On their return march, they were faced with several groups of militiamen who caused a great deal of damage to their troops. The total number of losses were roughly 300 British and 100 Americans. The battles of Lexington and Concord roused New Englanders to begin the Siege of Boston which resulted in the British evacuation by March 1776 and thus beginning the American War for Independence. 

anonymous asked:

Do you have any interesting facts about Thomas Paine?

  • Because his father was a Quaker and his mother was Anglican, Thomas Paine’s parents would often argue about religion making it a focal point in his life.
  • He was unsuccessful as an apprentice to his father, a privateer, a corset shop owner and a custom’s officer before he moved to America.
  • Although he served some time in the army and monetarily supported the American Revolution, it was not his success as a soldier, but his writings that inspired colonists to continue their revolt against the British.
  • His first marriage ended in tragedy when his wife and child died during birth. 
  • At some point while living in England Thomas changed his birth name of Pain to Paine. 
  • Thomas Paine began his writing career while still living in England. He was involved in political matters and in 1772 published The Case of the Officers of Excise. This 21 page article was asking for higher pay for excise officers.
  • Thomas Paine married for the second time on March 26th, 1771, to Elizabeth Olive, the daughter of his landlord.
  • In 1774 Thomas Paine lost his job as an excise officer and in order to avoid debtor’s prison he sold all of his possessions. His second marriage ended soon after.
  • Thomas Paine moved to London and met Benjamin Franklin, who encouraged him to move to America and provided him with a letter of recommendation. 
  • While working as editor at Pennsylvania Magazine Thomas Paine began writing articles that were politically motivated. He wrote “African Slavery in America” in which he condemned the practice. He signed the article under the pseudonym ‘Justice and Humanity’.
  • Following the Battle of Lexington and Concord on April 19, 1775, Thomas Paine wrote a 50 page pamphlet titled “Common Sense”, in which he suggested that America should revolt against Britain and demand its complete independence. It was printed on January 10, 1776.
  • “Common Sense” sold more than 500,000 copies within a few months of its first printing.
  • During the Revolutionary War Thomas Paine traveled with General Nathanael Greene of the Continental Army, as his personal assistant. During this time he wrote 16 “Crisis” papers which were published between 1776 and 1783.
  • 1777 Thomas Paine was appointed Secretary to the Committee for Foreign Affairs, but following a few missteps he was expelled from the committee two years later.
  • Thomas Paine eventually returned to England, and became involved once again in politics. He narrowly escaped execution in 1794.
  • Thomas Paine continued to write, until his death in 1809. For more than 100 years his image was tarnished, until 1937 when the truth was written in the Times of London, giving him credit for all his work and impact on the American Revolution.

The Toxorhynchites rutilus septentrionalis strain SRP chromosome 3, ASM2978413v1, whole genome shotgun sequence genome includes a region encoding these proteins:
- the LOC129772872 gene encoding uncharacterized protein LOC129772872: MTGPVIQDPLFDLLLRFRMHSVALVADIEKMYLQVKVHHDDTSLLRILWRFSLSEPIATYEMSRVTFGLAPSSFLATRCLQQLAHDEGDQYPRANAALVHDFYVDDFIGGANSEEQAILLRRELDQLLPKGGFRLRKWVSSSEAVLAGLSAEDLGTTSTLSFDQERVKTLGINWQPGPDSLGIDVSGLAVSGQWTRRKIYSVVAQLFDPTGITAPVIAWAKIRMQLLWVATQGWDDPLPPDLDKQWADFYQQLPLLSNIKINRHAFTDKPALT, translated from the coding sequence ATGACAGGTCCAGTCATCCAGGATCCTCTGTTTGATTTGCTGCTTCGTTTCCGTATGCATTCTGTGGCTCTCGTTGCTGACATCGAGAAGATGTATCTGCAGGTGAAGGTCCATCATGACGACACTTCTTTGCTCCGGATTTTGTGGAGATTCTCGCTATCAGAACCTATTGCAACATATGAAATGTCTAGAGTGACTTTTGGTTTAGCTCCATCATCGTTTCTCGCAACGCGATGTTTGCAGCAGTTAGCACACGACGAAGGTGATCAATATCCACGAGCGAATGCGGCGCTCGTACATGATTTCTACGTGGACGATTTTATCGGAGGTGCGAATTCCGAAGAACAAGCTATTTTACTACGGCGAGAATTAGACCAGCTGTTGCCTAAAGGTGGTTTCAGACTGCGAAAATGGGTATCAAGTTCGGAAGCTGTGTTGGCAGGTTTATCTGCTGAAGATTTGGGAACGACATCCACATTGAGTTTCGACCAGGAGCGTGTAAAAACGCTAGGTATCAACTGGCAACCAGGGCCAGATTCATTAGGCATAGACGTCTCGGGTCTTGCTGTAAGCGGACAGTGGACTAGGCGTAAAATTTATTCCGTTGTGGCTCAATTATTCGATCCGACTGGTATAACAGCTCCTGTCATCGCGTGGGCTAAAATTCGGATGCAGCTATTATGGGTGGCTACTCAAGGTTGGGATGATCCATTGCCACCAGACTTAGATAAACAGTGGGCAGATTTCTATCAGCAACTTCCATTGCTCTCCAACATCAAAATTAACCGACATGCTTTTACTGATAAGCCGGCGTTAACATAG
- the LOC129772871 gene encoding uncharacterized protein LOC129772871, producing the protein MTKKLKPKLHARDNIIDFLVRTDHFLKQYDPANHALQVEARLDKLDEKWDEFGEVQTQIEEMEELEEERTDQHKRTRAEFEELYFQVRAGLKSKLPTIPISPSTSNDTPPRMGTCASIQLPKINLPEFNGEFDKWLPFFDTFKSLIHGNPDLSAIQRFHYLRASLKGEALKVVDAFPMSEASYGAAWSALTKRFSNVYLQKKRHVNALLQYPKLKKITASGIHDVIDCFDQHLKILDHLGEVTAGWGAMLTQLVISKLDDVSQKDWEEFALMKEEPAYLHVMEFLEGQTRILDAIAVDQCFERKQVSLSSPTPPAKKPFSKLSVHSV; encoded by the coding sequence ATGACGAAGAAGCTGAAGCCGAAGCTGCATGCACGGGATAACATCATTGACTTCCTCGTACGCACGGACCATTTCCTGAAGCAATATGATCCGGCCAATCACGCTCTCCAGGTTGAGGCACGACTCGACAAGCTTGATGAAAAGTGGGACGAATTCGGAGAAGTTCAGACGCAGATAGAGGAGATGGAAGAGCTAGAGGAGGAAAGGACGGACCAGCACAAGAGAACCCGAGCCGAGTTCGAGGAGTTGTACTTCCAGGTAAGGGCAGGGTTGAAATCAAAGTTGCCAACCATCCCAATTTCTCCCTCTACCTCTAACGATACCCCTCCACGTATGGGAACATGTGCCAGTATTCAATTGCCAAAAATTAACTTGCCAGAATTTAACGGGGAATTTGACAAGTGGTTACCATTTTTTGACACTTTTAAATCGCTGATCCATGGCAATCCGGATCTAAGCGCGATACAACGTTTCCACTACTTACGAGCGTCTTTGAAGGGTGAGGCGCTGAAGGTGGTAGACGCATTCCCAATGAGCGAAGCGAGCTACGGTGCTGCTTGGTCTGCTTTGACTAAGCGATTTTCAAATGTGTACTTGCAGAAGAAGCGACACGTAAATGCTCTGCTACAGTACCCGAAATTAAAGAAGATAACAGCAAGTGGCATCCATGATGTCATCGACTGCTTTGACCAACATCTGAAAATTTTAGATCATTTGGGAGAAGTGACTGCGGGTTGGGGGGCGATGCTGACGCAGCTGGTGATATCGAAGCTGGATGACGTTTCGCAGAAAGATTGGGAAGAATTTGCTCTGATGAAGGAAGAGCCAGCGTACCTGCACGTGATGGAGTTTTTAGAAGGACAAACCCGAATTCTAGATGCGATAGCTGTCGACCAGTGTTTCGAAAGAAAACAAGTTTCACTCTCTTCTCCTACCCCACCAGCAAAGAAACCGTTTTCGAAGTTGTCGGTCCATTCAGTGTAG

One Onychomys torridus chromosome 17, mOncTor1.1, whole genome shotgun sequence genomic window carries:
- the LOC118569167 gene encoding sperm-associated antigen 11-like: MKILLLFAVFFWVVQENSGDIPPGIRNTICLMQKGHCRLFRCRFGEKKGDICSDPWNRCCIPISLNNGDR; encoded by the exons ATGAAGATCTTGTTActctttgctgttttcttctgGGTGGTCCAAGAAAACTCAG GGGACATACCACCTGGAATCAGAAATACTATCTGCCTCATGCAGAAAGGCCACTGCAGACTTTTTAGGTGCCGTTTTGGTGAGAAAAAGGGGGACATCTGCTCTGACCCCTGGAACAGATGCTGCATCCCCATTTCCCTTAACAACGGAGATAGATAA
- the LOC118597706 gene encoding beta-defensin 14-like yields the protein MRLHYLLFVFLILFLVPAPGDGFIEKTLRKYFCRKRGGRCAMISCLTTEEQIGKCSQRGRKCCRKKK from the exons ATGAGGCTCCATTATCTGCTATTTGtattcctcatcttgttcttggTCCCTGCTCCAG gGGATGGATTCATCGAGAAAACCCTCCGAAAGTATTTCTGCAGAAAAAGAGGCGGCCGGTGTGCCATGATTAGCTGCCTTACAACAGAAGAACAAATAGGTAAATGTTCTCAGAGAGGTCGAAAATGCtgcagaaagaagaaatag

7

On Memorial Day 2017, I would like to celebrate by looking back at our very first fallen veterans. In the 1860s, Revolutionary War veterans were beginning to disappear for good. Wanting to capture their photographs one last time for history to remember, one photographer set out to photograph the very last survivors he could find alive. This tiny set of 7-8 pictures is all that we have left of this remarkable generation. Some of these men were there at the battles of Lexington and Concord, one was a drummer boy for General Washington himself, and others fought and suffered injuries for their service; all of this nearly 240 years ago! Please reblog to share these little seen photographs because I honestly think Americans need and deserve to see their history with their own eyes in order to even begin to comprehend how real it was.

John Singleton Copley (1738-1815)
“Portrait of Margaret Kemble Gage”
(1771)
Oil on canvas
Located in the Timken Museum of Art, San Diego, California, United States

Margaret Kemble Gage (1734–1824) was the wife of General Thomas Gage, who led the British Army in Massachusetts early in the American Revolutionary War.

Some historians believe that Margaret Kemble Gage may have had a hand in causing the first fired shots of the American Revolution (the Battle of Lexington and Concord). A secret informant had provided “intelligence of their whole design” – “to seize Samuel Adams and John Hancock, who were known to be at Lexington, and burn the colonists’ military stores at Concord.” Instead, Paul Revere had been dispatched, and set off a chain reaction of alarm riders across Massachusetts and even to adjoining colonies.Though the evidence is slim and circumstantial, many historians feel that the leading suspect is Margaret Kemble Gage.

The state of New York used the anniversary of the Battles of Lexington and Concord to host “Wake up America Day” encouraging men to enlist in the military. Also on April 19, Americans fired their first shots in anger in the First World War when a merchant vessel in the Atlantic fired on a submerged German submarine, smashing its periscope and driving it away.

anonymous asked:

Does HBO John Adams miniseries have any historical inaccuracies?